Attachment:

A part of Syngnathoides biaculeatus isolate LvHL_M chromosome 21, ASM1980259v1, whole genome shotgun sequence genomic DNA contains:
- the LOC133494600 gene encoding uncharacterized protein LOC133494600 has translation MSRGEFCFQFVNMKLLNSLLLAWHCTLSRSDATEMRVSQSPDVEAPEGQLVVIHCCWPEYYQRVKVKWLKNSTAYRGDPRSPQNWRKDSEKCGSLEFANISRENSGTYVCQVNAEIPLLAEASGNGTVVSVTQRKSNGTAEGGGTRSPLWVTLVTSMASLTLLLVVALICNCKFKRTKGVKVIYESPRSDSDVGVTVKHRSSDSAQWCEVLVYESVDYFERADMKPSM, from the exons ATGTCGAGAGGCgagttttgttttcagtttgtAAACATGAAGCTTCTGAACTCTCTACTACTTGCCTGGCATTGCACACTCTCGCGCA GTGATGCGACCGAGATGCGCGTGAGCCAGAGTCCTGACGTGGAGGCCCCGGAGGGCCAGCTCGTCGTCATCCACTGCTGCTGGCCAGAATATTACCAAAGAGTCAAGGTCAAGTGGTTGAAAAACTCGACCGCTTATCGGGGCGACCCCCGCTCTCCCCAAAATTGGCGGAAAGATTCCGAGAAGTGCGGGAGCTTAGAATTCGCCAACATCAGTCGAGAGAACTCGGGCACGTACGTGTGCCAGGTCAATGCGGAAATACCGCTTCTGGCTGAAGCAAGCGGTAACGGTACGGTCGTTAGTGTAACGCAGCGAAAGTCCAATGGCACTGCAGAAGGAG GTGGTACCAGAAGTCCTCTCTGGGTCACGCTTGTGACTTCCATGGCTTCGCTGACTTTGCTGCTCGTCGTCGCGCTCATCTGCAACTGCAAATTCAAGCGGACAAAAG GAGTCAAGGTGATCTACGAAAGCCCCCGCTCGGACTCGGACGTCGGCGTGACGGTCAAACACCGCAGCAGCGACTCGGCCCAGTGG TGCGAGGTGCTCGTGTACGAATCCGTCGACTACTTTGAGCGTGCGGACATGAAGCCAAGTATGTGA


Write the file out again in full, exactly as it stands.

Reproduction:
A part of Syngnathoides biaculeatus isolate LvHL_M chromosome 21, ASM1980259v1, whole genome shotgun sequence genomic DNA contains:
- the LOC133494600 gene encoding uncharacterized protein LOC133494600 has translation MSRGEFCFQFVNMKLLNSLLLAWHCTLSRSDATEMRVSQSPDVEAPEGQLVVIHCCWPEYYQRVKVKWLKNSTAYRGDPRSPQNWRKDSEKCGSLEFANISRENSGTYVCQVNAEIPLLAEASGNGTVVSVTQRKSNGTAEGGGTRSPLWVTLVTSMASLTLLLVVALICNCKFKRTKGVKVIYESPRSDSDVGVTVKHRSSDSAQWCEVLVYESVDYFERADMKPSM, from the exons ATGTCGAGAGGCgagttttgttttcagtttgtAAACATGAAGCTTCTGAACTCTCTACTACTTGCCTGGCATTGCACACTCTCGCGCA GTGATGCGACCGAGATGCGCGTGAGCCAGAGTCCTGACGTGGAGGCCCCGGAGGGCCAGCTCGTCGTCATCCACTGCTGCTGGCCAGAATATTACCAAAGAGTCAAGGTCAAGTGGTTGAAAAACTCGACCGCTTATCGGGGCGACCCCCGCTCTCCCCAAAATTGGCGGAAAGATTCCGAGAAGTGCGGGAGCTTAGAATTCGCCAACATCAGTCGAGAGAACTCGGGCACGTACGTGTGCCAGGTCAATGCGGAAATACCGCTTCTGGCTGAAGCAAGCGGTAACGGTACGGTCGTTAGTGTAACGCAGCGAAAGTCCAATGGCACTGCAGAAGGAG GTGGTACCAGAAGTCCTCTCTGGGTCACGCTTGTGACTTCCATGGCTTCGCTGACTTTGCTGCTCGTCGTCGCGCTCATCTGCAACTGCAAATTCAAGCGGACAAAAG GAGTCAAGGTGATCTACGAAAGCCCCCGCTCGGACTCGGACGTCGGCGTGACGGTCAAACACCGCAGCAGCGACTCGGCCCAGTGG TGCGAGGTGCTCGTGTACGAATCCGTCGACTACTTTGAGCGTGCGGACATGAAGCCAAGTATGTGA